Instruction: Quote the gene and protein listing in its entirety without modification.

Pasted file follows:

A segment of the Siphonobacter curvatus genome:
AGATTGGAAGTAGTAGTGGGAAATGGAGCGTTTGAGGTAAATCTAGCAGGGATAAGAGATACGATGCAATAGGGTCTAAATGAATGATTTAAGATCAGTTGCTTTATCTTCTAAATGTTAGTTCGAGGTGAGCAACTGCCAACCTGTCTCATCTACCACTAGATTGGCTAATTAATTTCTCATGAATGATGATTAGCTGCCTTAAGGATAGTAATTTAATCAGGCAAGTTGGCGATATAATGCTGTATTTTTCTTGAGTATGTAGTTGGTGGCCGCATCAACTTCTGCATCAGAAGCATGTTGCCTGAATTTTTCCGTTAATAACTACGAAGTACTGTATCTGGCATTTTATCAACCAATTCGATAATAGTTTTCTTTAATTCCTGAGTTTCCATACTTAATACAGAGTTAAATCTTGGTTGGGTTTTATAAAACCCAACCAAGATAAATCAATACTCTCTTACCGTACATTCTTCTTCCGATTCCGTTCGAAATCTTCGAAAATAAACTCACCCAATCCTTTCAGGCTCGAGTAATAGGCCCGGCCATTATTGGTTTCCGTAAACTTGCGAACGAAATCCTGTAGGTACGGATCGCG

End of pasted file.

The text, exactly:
A segment of the Siphonobacter curvatus genome:
AGATTGGAAGTAGTAGTGGGAAATGGAGCGTTTGAGGTAAATCTAGCAGGGATAAGAGATACGATGCAATAGGGTCTAAATGAATGATTTAAGATCAGTTGCTTTATCTTCTAAATGTTAGTTCGAGGTGAGCAACTGCCAACCTGTCTCATCTACCACTAGATTGGCTAATTAATTTCTCATGAATGATGATTAGCTGCCTTAAGGATAGTAATTTAATCAGGCAAGTTGGCGATATAATGCTGTATTTTTCTTGAGTATGTAGTTGGTGGCCGCATCAACTTCTGCATCAGAAGCATGTTGCCTGAATTTTTCCGTTAATAACTACGAAGTACTGTATCTGGCATTTTATCAACCAATTCGATAATAGTTTTCTTTAATTCCTGAGTTTCCATACTTAATACAGAGTTAAATCTTGGTTGGGTTTTATAAAACCCAACCAAGATAAATCAATACTCTCTTACCGTACATTCTTCTTCCGATTCCGTTCGAAATCTTCGAAAATAAACTCACCCAATCCTTTCAGGCTCGAGTAATAGGCCCGGCCATTATTGGTTTCCGTAAACTTGCGAACGAAATCCTGTAGGTACGGATCGCG